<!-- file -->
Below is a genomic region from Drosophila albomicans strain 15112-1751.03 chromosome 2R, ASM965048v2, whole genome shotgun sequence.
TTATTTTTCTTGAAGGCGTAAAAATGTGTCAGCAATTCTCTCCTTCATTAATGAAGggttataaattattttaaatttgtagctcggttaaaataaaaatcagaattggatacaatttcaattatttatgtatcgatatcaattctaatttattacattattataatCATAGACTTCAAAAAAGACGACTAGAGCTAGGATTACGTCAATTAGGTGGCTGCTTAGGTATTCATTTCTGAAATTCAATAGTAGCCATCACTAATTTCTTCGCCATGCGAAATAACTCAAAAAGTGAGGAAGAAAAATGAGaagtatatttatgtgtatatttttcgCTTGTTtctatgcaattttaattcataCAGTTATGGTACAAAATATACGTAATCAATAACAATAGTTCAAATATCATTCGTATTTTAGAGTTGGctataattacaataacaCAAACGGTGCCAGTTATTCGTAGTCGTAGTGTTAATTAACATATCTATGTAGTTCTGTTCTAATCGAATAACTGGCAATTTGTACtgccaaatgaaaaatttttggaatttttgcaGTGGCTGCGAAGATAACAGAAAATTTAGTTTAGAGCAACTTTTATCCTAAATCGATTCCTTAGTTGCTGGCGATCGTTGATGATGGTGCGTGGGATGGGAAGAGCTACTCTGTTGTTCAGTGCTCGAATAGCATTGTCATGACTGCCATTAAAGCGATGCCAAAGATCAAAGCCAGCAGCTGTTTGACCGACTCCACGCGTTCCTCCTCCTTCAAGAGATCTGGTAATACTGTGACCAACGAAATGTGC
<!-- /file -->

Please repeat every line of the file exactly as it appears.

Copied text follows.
Below is a genomic region from Drosophila albomicans strain 15112-1751.03 chromosome 2R, ASM965048v2, whole genome shotgun sequence.
TTATTTTTCTTGAAGGCGTAAAAATGTGTCAGCAATTCTCTCCTTCATTAATGAAGggttataaattattttaaatttgtagctcggttaaaataaaaatcagaattggatacaatttcaattatttatgtatcgatatcaattctaatttattacattattataatCATAGACTTCAAAAAAGACGACTAGAGCTAGGATTACGTCAATTAGGTGGCTGCTTAGGTATTCATTTCTGAAATTCAATAGTAGCCATCACTAATTTCTTCGCCATGCGAAATAACTCAAAAAGTGAGGAAGAAAAATGAGaagtatatttatgtgtatatttttcgCTTGTTtctatgcaattttaattcataCAGTTATGGTACAAAATATACGTAATCAATAACAATAGTTCAAATATCATTCGTATTTTAGAGTTGGctataattacaataacaCAAACGGTGCCAGTTATTCGTAGTCGTAGTGTTAATTAACATATCTATGTAGTTCTGTTCTAATCGAATAACTGGCAATTTGTACtgccaaatgaaaaatttttggaatttttgcaGTGGCTGCGAAGATAACAGAAAATTTAGTTTAGAGCAACTTTTATCCTAAATCGATTCCTTAGTTGCTGGCGATCGTTGATGATGGTGCGTGGGATGGGAAGAGCTACTCTGTTGTTCAGTGCTCGAATAGCATTGTCATGACTGCCATTAAAGCGATGCCAAAGATCAAAGCCAGCAGCTGTTTGACCGACTCCACGCGTTCCTCCTCCTTCAAGAGATCTGGTAATACTGTGACCAACGAAATGTGC